PubDate: 2022-09-06
DOI: 10.1007/s12232-022-00407-2

• Regional gap in students’ performance at the quantiles

Abstract: Abstract The average math score in Italy sizably improved in 2009. The quantile regression analysis shows that the determinants of the improvement are related to school resources. The decomposition at the quantiles shows that school characteristics are relevant in the north-center regions. In the south are relevant both covariates and coefficients. The coefficient component is unexplained by the model and is linked to changes in students' attitude, to a more favorable disciplinary climate. The southern regions gap decreases but does not disappear. The improved southern students’ attitude toward school, if supported by improvements in school characteristics, could further reduce the regional gap.
PubDate: 2022-09-05
DOI: 10.1007/s12232-022-00404-5

• Internalizing environmental damages and endogenous reimbursement in
environmental conflicts: a game-theoretic analysis

Abstract: Abstract Environmental contest models typically make two standard assumptions, reimbursement rates and environmental damages are exogenously determined. Previous research that makes these assumptions conclude the equilibrium total effort level with reimbursement is greater than if reimbursement is disallowed. Assuming a regulator determines reimbursement rates and a firm controls environmental damages, this research finds different results, some counter to previous studies. A regulator can obtain reimbursement rates that minimize the social cost as the sum of environmental damage and abatement cost. In particular, we show that the reimbursement rates can induce the environmental conflicts to go to settlement. We also show that even if environmental conflicts go to trial, asymmetric reimbursement can reduce the total effort level caused by the conflicts as well as the total social cost as the sum of the social cost and the expected loss of the firm minus the expected payoff of the citizens’ group caused by the conflicts.
PubDate: 2022-09-02
DOI: 10.1007/s12232-022-00405-4

• Markets, merit and the dignity of labour

Abstract: Abstract In The Tyranny of Merit, Sandel recasts the discontent expressed in populism as a rejection of market morality and as an inarticulate plea for the restoration of civic virtue. He argues that a ‘market-based globalisation project’ has fostered meritocratic ideas which humiliate the victims of that project and undermine the dignity of labour. I question Sandel’s claim that meritocracy is a market value and the dignity of labour is not. I argue that his account of a moral alternative to normal market institutions—an economy in which individuals’ rewards are somehow aligned with their true merits—is deeply incoherent.
PubDate: 2022-08-08
DOI: 10.1007/s12232-022-00402-7

• Factors influencing work-satisfaction of global garments supply chain

Abstract: Abstract The purpose of this study is to assess different factors under the Bangladesh labour legislation for promoting work-satisfaction of the global garment workers in Bangladesh. A convenient sampling technique was used for collecting 208 employee responses through a five-point Likert scale structured questionnaire. The respondents were garments-manufacturing industry workers working in three hot spots known as towns of Savar and Ashulia (Dhaka District) and Gazipur Sadar (Gazipur District). The survey was conducted between November and December, 2019. This research study finds that seven factors significantly influence work-satisfaction of garment workers in Bangladesh. Among these, four are related to the non-pecuniary factors: supervisory treatment of the workers, working environment, hygienic canteen facility, and medical facility. The three other factors, namely, the amount of salary, timely payment of salary and increment policy for the workers, play a significant part in workers’ satisfaction. This study helps in assessing the opinions of the workers about their work-satisfaction as well as policy planning for the development of the garments-manufacturing industry. Also, this study will add value to the setting of South Asian developing countries and industries because of the similar socio-economic environment to Bangladesh.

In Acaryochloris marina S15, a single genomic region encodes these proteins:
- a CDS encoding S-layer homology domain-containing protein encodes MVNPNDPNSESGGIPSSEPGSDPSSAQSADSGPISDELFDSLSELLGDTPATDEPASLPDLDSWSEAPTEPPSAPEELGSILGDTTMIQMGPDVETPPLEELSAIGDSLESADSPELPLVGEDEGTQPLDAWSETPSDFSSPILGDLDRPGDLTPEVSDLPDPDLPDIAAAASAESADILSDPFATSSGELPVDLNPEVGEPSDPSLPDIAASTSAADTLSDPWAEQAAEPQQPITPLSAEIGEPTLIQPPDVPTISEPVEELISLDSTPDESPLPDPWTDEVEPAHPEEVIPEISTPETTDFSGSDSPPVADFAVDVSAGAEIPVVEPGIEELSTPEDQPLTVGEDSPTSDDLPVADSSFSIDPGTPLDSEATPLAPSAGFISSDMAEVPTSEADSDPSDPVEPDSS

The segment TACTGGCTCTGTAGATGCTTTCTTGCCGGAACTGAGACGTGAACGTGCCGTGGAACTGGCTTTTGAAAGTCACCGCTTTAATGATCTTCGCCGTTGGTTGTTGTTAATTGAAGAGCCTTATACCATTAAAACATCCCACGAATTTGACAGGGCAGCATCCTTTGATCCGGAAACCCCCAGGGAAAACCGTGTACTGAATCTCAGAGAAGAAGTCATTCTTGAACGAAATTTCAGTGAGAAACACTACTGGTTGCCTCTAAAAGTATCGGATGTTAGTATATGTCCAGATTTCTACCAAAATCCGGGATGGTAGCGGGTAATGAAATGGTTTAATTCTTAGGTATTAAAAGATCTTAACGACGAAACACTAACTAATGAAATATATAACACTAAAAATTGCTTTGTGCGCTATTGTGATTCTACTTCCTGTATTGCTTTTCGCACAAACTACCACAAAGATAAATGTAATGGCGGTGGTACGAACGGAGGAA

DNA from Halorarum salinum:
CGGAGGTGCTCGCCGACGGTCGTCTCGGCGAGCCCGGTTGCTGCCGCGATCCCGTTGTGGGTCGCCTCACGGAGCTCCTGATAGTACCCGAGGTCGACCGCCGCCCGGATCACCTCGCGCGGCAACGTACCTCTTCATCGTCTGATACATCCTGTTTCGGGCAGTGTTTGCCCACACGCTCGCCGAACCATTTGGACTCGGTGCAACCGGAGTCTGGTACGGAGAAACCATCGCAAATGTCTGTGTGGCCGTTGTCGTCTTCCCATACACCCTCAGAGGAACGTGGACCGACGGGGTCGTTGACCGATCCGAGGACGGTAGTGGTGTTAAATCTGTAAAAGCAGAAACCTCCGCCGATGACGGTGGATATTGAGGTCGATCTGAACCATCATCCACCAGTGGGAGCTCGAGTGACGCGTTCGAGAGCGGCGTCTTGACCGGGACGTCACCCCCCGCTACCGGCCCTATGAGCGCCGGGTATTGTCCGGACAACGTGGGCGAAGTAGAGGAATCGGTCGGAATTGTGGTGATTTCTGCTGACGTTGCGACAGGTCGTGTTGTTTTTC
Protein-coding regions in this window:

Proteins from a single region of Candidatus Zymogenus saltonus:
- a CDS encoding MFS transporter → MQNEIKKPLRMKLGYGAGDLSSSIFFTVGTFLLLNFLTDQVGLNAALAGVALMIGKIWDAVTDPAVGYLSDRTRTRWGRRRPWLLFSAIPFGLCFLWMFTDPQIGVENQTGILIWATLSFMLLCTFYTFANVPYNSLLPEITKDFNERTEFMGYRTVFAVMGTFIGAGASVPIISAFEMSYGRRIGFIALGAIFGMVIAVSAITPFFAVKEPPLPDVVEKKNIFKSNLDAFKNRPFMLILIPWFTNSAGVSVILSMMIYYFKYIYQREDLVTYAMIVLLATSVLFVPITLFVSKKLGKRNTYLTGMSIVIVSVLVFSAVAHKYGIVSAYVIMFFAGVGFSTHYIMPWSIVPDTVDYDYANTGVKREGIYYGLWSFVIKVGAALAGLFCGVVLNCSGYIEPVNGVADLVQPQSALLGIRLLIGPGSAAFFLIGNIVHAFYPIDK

PubDate: 2022-08-08
DOI: 10.1007/s12232-022-00403-6

• Institutions and export performance: firm level evidence from Kenya

Abstract: Abstract This study sought to examine how institutions shape export performance using Kenyan data. The left-censored random-effects Tobit and the random-effects Generalized Least Squares (GLS) estimators were applied on panel data obtained from World Bank’s Enterprise Surveys covering 2007, 2013, and 2018. Using a vector of institutional variables touching on the efficiency of the court system, access to trade finance, tax inspections, bribes during tax inspections, on-the-job trainings, customs regulations, quality certifications, informal competition, operating licenses, and trade permits, the results indicate that specific institutions on quality certification, trade finance, and on-the-job trainings are associated with improvement in export performance while bureaucratic tax inspections dampen prospects from export trade. The findings are robust as the coefficients from the Tobit estimator are reinforced by those from the GLS estimator. These findings constitute an original attempt to examine the interlink between institutions and export performance with specific focus on the Kenyan context. Pertaining the trade environment, the findings point towards a need to enhance institutional capacity, undertake reforms of export-related institutions, invest towards a national quality infrastructure, and entrench self-regulation not only in Kenya, but also among other developing countries.
PubDate: 2022-08-01
DOI: 10.1007/s12232-022-00401-8

• The effect of income on health: evidence from the poverty gaps analysis
method in the sub-Saharan Africa